Poor positioning tops list of street fundraisers' 'most common misdemeanours'

The PFRA publishes the latest compliance and enforcement data on charities that incur penalties for breaking its rules

Street fundraising
Street fundraising

The most common misdemeanours by street fundraisers in the past year were positioning themselves in the wrong place, not wearing ‘team leader’ badges and not explaining themselves to donors in clear and simple terms, according to data from the Public Fundraising Regulatory Association.

The latest compliance and enforcement data shows how street fundraisers have fared since the PFRA struck an agreement with its members in September 2012 to implement a penalty points system for charities and agencies that break the PFRA’s rules.

The PFRA found that nearly half of all conduct that incurred penalties centred on the poor positioning of fundraisers, the lack of visibility of team leaders on site, and poorly explained solicitation statements, whereby fundraisers must declare if they are working for an agency and the fact that they are earning a wage.

The new penalties regime penalises charities and agencies by 20, 50 or 100 points depending on the severity of the rule breach. Organisations that reach a threshold of 1,000 points in a year are fined £1,000, after which any further breaches incur a £1 fine for every additional penalty point incurred.

The 13 charities and 12 agencies monitored by the PFRA received an average of 62 compliance visits between April 2013 and March 2014, compared with 47 visits during the previous six months. The value of the average penalty incurred during each visit fell by 11 per cent, from 44 to 39 points, over the same period. The proportion of compliance visits where penalties were issued remained steady, falling slightly from 42 per cent to 40 per cent.

A spokesman for the PFRA said the majority of the members monitored paid £1,000 or more in fines over the past year, but he declined to give precise figures.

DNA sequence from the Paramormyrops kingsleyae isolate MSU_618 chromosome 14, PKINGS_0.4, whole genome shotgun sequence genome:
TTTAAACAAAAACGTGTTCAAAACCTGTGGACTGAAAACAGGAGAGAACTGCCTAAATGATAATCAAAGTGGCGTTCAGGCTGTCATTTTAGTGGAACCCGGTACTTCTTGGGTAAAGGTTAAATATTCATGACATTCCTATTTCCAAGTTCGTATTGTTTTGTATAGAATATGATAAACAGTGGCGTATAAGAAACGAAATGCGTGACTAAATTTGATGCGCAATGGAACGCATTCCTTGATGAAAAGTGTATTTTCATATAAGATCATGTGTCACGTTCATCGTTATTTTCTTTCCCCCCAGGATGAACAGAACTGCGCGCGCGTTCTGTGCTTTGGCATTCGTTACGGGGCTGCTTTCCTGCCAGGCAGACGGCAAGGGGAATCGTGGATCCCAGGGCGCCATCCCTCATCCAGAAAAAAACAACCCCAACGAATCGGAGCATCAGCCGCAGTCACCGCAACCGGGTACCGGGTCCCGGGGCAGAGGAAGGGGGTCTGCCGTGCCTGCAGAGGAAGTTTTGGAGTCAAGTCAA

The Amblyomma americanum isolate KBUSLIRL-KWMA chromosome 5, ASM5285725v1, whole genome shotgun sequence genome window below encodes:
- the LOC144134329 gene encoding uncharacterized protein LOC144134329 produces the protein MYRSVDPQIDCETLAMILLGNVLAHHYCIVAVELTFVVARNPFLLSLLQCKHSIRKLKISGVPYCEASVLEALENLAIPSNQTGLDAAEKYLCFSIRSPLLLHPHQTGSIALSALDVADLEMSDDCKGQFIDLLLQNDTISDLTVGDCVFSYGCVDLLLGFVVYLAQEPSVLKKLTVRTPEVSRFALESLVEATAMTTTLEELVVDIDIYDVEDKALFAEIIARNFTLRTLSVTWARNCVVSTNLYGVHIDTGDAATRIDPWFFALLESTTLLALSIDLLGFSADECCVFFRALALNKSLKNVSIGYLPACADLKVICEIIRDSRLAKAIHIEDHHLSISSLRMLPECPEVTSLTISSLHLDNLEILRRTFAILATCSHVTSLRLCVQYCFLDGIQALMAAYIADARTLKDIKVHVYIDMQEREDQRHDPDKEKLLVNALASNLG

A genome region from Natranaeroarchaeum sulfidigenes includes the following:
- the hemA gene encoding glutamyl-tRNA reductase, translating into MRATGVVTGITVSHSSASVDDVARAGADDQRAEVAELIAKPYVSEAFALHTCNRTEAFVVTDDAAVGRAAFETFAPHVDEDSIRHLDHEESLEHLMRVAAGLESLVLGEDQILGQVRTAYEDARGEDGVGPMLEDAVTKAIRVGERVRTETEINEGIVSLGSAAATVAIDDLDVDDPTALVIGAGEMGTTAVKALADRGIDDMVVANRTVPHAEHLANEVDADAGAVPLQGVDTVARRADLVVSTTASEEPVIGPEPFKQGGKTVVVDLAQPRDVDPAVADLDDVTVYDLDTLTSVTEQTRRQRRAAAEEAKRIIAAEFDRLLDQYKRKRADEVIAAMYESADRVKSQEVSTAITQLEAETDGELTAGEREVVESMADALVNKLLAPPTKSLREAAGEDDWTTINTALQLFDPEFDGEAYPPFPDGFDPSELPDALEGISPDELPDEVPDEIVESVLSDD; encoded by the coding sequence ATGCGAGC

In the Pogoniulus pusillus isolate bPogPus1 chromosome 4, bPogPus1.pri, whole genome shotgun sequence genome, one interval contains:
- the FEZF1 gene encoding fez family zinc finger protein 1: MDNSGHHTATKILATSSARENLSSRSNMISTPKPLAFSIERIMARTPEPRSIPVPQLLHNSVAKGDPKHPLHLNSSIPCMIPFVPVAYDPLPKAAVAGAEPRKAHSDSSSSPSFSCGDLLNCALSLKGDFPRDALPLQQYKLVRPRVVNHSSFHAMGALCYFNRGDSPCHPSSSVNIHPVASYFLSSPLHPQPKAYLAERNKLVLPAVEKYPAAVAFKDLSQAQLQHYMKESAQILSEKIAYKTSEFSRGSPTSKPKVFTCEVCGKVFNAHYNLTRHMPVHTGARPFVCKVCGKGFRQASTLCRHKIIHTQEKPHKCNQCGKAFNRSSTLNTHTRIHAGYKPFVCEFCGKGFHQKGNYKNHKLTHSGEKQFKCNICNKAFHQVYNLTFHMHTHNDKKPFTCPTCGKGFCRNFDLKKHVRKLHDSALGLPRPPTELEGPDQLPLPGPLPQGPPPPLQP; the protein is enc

He said that the large number of penalties incurred because of poor positioning of fundraisers was often because there were too many individuals working in the same area. "After a couple of hours, fundraisers can become a bit disorientated and are not thinking if they’re in exactly the right place," he said. "For the purposes of the site agreement, being one step or 100 metres outside the delineation doesn’t really matter."

But he said the main area of concern was the poor explanation of solicitation statements, and he urged PFRA members to improve in this area in order to maintain public trust in the charity sector. It is also important for team leaders to wear their badges more consistently, he said, because members of the public need to be able to easily identify the most senior member of a street fundraising team in the case of a complaint.

Sally de la Bedoyere, the chief executive of the PFRA, said it was a positive sign that the average penalty incurred per visit had fallen. "We’ve worked closely with our members to ensure their teams in the field know the rules and accompanying penalties," she said. "What these numbers show is that the message is getting through loud and clear."

The full data will be presented at the PFRA’s annual general meeting at London South Bank University on Wednesday.

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